First, let’s take the time to understand what is perpetuating the problem and brainstorm solutions. When making changes, try to challenge unhelpful cognitions that justify our learnt behaviors. Utilizing ‘Reframing Automatic Thoughts’ (CBT approach) can be very helpful in challenging our distorted thinking patterns and seeing a logical perspective. For example, “I don’t have time to make healthy meals because I have to stay late at work, regularly.” Now sometimes we’ve been so engrossed in our unhealthy behaviors that we find it as our norm. In this case, we can see the domino effect of how having unhealthy boundaries with work is negatively impacting our self-care, which trickles into desire to eat healthy. In this case, the next step would be to identify our “excuses” (barriers) and work to break them down with reframing.
When making changes we have to consider and challenge our core beliefs. Core beliefs are the lens from which we view the basic beliefs about ourselves. These beliefs are shaped from our experiences and determine how we perceive and interpret the world around us, and our place in it. These are inferred absolute truths about one self that may or may not be true. For example, if you’ve been spoken down to quite frequently over a long period of time, you may develop low self worth, which will impact your experiences and formulate a poor self-image moving forward. You’d knock yourself down even before allowing yourself to take a chance and start. On the contrary, if you had been provided with an environment that focused more on positive reinforcements, processing, and growth, you would’ve more likely created a confident self-image and optimistic outlook that would be encouraging in future decision making.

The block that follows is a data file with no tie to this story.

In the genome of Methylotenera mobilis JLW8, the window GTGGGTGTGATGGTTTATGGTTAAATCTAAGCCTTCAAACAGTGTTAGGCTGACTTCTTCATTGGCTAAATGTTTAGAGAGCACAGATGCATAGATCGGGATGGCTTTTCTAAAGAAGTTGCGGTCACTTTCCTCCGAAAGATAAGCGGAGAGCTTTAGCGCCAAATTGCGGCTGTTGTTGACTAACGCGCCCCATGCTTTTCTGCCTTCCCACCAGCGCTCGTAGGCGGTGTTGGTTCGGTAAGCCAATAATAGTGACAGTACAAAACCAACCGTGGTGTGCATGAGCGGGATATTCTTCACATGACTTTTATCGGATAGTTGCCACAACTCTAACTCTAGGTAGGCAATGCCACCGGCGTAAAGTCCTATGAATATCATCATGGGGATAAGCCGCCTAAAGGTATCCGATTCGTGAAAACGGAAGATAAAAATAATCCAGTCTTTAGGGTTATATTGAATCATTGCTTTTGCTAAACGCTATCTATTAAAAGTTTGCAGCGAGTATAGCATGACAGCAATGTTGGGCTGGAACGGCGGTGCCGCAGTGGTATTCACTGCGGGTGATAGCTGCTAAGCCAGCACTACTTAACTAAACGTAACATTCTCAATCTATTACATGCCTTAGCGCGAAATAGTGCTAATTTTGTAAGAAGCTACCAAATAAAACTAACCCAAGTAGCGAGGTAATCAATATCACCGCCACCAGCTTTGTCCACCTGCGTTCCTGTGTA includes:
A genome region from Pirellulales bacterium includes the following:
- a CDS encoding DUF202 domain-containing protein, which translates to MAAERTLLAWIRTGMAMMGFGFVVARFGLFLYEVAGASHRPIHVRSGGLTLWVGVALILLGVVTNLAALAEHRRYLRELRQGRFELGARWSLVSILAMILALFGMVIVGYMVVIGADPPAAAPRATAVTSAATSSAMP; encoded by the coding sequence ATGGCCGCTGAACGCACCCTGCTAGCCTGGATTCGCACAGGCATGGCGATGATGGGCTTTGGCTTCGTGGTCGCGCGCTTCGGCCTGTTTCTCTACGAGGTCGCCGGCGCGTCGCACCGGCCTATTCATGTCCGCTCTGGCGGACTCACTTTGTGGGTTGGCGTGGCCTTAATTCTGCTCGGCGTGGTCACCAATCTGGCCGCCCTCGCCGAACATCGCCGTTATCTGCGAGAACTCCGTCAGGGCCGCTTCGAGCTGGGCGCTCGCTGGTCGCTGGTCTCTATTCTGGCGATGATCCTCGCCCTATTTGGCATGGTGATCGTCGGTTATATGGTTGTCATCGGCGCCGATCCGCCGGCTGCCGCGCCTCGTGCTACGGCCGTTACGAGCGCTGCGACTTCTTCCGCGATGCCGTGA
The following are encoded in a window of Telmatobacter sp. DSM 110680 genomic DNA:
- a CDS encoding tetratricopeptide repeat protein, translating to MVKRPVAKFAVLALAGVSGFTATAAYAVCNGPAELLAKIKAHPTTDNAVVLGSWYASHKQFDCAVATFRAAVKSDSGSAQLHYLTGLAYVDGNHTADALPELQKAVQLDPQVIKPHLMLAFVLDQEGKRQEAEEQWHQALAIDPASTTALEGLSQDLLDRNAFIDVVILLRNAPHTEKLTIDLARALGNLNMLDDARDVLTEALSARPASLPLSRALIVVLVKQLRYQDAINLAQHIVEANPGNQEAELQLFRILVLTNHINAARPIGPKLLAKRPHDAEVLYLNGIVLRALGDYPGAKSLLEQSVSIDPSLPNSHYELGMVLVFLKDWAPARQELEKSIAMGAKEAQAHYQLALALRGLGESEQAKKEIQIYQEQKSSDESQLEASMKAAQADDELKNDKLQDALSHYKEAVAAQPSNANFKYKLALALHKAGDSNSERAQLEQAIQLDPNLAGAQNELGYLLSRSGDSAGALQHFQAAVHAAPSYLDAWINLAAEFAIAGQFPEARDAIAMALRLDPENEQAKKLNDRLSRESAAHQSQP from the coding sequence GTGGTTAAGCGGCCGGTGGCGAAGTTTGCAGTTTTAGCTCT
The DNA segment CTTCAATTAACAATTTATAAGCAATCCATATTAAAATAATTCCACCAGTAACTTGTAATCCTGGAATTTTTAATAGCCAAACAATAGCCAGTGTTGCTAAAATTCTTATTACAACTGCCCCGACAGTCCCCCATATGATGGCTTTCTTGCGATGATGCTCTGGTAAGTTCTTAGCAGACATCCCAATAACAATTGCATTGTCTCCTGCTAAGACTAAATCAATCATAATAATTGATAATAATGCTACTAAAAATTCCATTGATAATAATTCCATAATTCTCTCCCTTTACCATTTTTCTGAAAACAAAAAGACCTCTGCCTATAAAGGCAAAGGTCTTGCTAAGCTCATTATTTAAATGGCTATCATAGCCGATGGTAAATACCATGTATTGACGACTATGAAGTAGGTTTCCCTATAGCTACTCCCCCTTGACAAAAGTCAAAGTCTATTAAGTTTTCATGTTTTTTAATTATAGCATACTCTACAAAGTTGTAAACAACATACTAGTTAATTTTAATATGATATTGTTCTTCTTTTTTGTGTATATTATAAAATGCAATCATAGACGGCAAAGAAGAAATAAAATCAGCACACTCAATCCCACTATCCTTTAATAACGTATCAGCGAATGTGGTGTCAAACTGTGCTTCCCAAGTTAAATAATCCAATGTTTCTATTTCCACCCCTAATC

When trying to create change it is important to pay attention to how we are encouraging ourselves, are we engaging in motivational or negative self talk. Are we becoming our own barrier due to low confidence, past failures, etc.? Becoming your own barrier really hits home for many, we don’t realize we are doing this until after the fact or from an outside perspective. To prevent this pattern from progressing, increasing self-awareness and practicing mindfulness to stay engaged in the present can help us stay cognizant and in control of our actions.
Ways to cultivate change and success is to increase self-awareness, to take a step back, and problem solve by reframing negative self talk and become more self-accepting. We all have flaws, however what defines us is what we do with those flaws and how we continue to grow; at any age. Challenging ones core beliefs is difficult, but not impossible. Utilizing the aforementioned approaches can help redefine our core beliefs and alter our self-perceptions. The more you practice the more permanent it becomes. So be mindful of how you are speaking to yourself.
Paying attention to what you need internally will help you establish and maintain success externally. Now go tackle your next goal, and enjoy the green smoothie below!
GREEN SMOOTHIE CONCOCTION